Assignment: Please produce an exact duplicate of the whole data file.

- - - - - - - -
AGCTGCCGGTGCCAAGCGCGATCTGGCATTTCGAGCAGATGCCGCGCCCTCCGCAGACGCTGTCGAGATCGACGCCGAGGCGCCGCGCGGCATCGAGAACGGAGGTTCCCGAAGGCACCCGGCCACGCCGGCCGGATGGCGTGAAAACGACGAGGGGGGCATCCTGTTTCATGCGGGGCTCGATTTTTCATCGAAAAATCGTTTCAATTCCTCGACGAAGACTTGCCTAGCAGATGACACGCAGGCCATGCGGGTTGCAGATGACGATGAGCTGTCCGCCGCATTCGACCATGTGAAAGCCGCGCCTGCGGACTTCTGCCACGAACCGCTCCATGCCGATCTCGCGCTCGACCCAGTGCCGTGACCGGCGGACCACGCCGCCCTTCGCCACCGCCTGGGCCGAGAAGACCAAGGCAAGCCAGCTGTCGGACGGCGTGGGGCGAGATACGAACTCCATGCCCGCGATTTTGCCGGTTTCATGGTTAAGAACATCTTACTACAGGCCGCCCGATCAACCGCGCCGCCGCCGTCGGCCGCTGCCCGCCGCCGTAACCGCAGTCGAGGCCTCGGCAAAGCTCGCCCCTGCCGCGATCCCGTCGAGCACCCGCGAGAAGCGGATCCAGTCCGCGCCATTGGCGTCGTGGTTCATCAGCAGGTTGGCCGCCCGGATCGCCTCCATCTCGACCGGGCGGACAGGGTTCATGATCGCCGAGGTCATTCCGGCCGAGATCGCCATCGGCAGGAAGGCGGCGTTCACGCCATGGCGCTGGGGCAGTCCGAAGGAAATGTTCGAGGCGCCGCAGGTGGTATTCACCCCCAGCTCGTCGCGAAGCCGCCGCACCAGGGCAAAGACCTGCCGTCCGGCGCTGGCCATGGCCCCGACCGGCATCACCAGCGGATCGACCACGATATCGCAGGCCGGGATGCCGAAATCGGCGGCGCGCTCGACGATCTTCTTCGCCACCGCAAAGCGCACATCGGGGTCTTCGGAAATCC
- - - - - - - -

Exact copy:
AGCTGCCGGTGCCAAGCGCGATCTGGCATTTCGAGCAGATGCCGCGCCCTCCGCAGACGCTGTCGAGATCGACGCCGAGGCGCCGCGCGGCATCGAGAACGGAGGTTCCCGAAGGCACCCGGCCACGCCGGCCGGATGGCGTGAAAACGACGAGGGGGGCATCCTGTTTCATGCGGGGCTCGATTTTTCATCGAAAAATCGTTTCAATTCCTCGACGAAGACTTGCCTAGCAGATGACACGCAGGCCATGCGGGTTGCAGATGACGATGAGCTGTCCGCCGCATTCGACCATGTGAAAGCCGCGCCTGCGGACTTCTGCCACGAACCGCTCCATGCCGATCTCGCGCTCGACCCAGTGCCGTGACCGGCGGACCACGCCGCCCTTCGCCACCGCCTGGGCCGAGAAGACCAAGGCAAGCCAGCTGTCGGACGGCGTGGGGCGAGATACGAACTCCATGCCCGCGATTTTGCCGGTTTCATGGTTAAGAACATCTTACTACAGGCCGCCCGATCAACCGCGCCGCCGCCGTCGGCCGCTGCCCGCCGCCGTAACCGCAGTCGAGGCCTCGGCAAAGCTCGCCCCTGCCGCGATCCCGTCGAGCACCCGCGAGAAGCGGATCCAGTCCGCGCCATTGGCGTCGTGGTTCATCAGCAGGTTGGCCGCCCGGATCGCCTCCATCTCGACCGGGCGGACAGGGTTCATGATCGCCGAGGTCATTCCGGCCGAGATCGCCATCGGCAGGAAGGCGGCGTTCACGCCATGGCGCTGGGGCAGTCCGAAGGAAATGTTCGAGGCGCCGCAGGTGGTATTCACCCCCAGCTCGTCGCGAAGCCGCCGCACCAGGGCAAAGACCTGCCGTCCGGCGCTGGCCATGGCCCCGACCGGCATCACCAGCGGATCGACCACGATATCGCAGGCCGGGATGCCGAAATCGGCGGCGCGCTCGACGATCTTCTTCGCCACCGCAAAGCGCACATCGGGGTCTTCGGAAATCC